Pulse Rate Measurement During Sleep Using Wearable Sensors, and Its Correlation With the Menstrual Cycle Phases, A Prospective Observational Study

Sci Rep. 2017 May 2;7(1):1294. doi: 10.1038/s41598-017-01433-9.


An affordable, user-friendly fertility-monitoring tool remains an unmet need. We examine in this study the correlation between pulse rate (PR) and the menstrual phases using wrist-worn PR sensors. 91 healthy, non-pregnant women, between 22-42 years old, were recruited for a prospective-observational clinical trial. Participants measured PR during sleep using wrist-worn bracelets with photoplethysmographic sensors. Ovulation day was estimated with "Clearblue Digital-Ovulation-urine test". Potential behavioral and nutritional confounders were collected daily. 274 ovulatory cycles were recorded from 91 eligible women, with a mean cycle length of 27.3 days (±2.7). We observed a significant increase in PR during the fertile window compared to the menstrual phase (2.1 beat-per-minute, p < 0.01). Moreover, PR during the mid-luteal phase was also significantly elevated compared to the fertile window (1.8 beat-per-minute, p < 0.01), and the menstrual phase (3.8 beat-per-minute, p < 0.01). PR increase in the ovulatory and mid-luteal phase was robust to adjustment for the collected confounders. There is a significant increase of the fertile-window PR (collected during sleep) compared to the menstrual phase. The aforementioned association was robust to the inter- and intra-person variability of menstrual-cycle length, behavioral, and nutritional profiles. Hence, PR monitoring using wearable sensors could be used as one parameter within a multi-parameter fertility awareness-based method.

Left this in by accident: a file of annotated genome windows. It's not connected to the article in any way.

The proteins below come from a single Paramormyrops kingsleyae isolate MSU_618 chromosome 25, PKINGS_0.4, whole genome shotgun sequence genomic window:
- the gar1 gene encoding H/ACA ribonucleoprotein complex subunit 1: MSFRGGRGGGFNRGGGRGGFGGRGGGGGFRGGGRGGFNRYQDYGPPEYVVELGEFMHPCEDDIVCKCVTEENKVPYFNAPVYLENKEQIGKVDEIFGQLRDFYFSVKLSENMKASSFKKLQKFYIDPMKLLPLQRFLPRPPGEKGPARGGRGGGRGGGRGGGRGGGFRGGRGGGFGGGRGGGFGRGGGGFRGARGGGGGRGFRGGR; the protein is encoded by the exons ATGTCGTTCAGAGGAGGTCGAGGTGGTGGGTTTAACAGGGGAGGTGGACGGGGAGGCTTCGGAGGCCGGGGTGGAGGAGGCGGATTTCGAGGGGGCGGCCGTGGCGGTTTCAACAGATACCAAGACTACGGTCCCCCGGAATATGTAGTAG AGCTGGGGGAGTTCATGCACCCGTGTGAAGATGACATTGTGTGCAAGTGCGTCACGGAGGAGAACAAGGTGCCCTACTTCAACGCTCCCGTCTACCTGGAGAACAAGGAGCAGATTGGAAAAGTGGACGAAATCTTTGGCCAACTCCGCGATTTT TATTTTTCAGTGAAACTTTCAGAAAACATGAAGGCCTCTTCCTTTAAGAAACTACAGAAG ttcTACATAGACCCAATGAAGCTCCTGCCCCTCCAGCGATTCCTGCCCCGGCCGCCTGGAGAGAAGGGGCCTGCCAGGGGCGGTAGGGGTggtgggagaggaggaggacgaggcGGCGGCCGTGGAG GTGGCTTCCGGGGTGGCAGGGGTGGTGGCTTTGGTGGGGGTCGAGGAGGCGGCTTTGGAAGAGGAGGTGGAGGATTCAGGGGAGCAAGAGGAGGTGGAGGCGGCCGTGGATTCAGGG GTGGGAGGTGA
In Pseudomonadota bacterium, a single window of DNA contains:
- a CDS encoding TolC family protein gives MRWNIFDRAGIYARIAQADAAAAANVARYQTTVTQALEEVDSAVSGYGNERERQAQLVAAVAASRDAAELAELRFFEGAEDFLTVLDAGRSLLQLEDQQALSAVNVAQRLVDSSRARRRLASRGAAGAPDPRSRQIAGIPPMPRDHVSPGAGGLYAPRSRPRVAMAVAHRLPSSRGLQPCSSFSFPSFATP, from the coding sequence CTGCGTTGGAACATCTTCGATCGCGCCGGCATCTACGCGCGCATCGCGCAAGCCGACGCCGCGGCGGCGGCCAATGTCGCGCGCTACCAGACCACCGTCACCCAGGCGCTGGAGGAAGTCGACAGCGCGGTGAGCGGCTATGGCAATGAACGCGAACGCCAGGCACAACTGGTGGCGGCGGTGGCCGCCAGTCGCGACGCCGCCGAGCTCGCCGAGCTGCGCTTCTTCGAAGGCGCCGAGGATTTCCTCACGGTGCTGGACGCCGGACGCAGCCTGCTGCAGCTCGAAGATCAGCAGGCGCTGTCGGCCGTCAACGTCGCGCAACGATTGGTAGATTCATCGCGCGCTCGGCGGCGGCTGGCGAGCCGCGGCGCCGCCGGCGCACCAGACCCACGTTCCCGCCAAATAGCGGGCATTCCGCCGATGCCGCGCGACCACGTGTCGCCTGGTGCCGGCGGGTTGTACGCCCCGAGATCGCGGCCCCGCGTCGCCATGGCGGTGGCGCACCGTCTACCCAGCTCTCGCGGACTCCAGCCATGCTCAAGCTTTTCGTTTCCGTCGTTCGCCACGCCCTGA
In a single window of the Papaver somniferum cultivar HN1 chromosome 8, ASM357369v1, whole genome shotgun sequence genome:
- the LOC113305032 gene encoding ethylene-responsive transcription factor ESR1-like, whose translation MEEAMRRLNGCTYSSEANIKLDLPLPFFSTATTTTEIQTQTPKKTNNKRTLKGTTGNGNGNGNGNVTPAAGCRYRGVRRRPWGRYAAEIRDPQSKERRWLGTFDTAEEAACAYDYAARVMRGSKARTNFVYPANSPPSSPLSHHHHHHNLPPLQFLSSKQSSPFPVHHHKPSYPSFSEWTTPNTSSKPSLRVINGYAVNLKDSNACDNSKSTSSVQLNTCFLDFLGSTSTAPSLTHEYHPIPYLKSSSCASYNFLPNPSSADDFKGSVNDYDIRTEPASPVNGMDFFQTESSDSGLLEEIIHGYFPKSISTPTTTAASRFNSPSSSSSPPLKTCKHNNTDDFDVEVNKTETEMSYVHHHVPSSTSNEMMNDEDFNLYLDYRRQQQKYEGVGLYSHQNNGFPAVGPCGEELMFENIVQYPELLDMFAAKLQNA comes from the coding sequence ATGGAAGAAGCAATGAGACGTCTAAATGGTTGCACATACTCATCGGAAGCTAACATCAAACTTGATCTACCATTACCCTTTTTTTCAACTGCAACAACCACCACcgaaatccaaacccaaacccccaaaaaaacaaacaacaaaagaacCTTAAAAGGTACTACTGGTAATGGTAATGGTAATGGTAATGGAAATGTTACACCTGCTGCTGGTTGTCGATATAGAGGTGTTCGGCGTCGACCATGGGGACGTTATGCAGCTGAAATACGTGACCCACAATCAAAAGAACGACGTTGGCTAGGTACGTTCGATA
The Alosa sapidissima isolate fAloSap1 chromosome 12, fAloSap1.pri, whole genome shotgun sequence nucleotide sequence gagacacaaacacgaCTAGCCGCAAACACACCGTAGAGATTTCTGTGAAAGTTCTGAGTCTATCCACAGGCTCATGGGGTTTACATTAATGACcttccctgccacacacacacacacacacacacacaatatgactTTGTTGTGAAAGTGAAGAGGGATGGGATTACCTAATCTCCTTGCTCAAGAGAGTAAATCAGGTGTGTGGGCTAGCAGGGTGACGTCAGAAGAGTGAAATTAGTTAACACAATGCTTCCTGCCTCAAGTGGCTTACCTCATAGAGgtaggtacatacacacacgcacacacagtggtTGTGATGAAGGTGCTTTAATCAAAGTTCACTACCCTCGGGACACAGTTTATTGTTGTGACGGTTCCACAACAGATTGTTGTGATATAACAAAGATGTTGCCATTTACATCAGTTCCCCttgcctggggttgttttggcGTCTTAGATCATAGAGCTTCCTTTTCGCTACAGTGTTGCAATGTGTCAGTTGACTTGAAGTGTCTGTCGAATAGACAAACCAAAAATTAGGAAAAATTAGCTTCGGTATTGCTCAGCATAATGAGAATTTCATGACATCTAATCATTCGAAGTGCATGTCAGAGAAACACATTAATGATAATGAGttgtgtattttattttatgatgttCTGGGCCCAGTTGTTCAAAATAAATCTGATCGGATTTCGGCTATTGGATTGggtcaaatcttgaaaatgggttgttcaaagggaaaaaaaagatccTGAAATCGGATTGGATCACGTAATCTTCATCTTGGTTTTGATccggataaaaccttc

Publication types

  • Research Support, Non-U.S. Gov't

MeSH terms

  • Adult
  • Female
  • Fertility / physiology
  • Heart Rate / physiology*
  • Humans
  • Luteal Phase
  • Menstrual Cycle / physiology*
  • Monitoring, Physiologic*
  • Ovulation / physiology
  • Progesterone / metabolism
  • Sleep / physiology
  • Wearable Electronic Devices*
  • Young Adult


  • Progesterone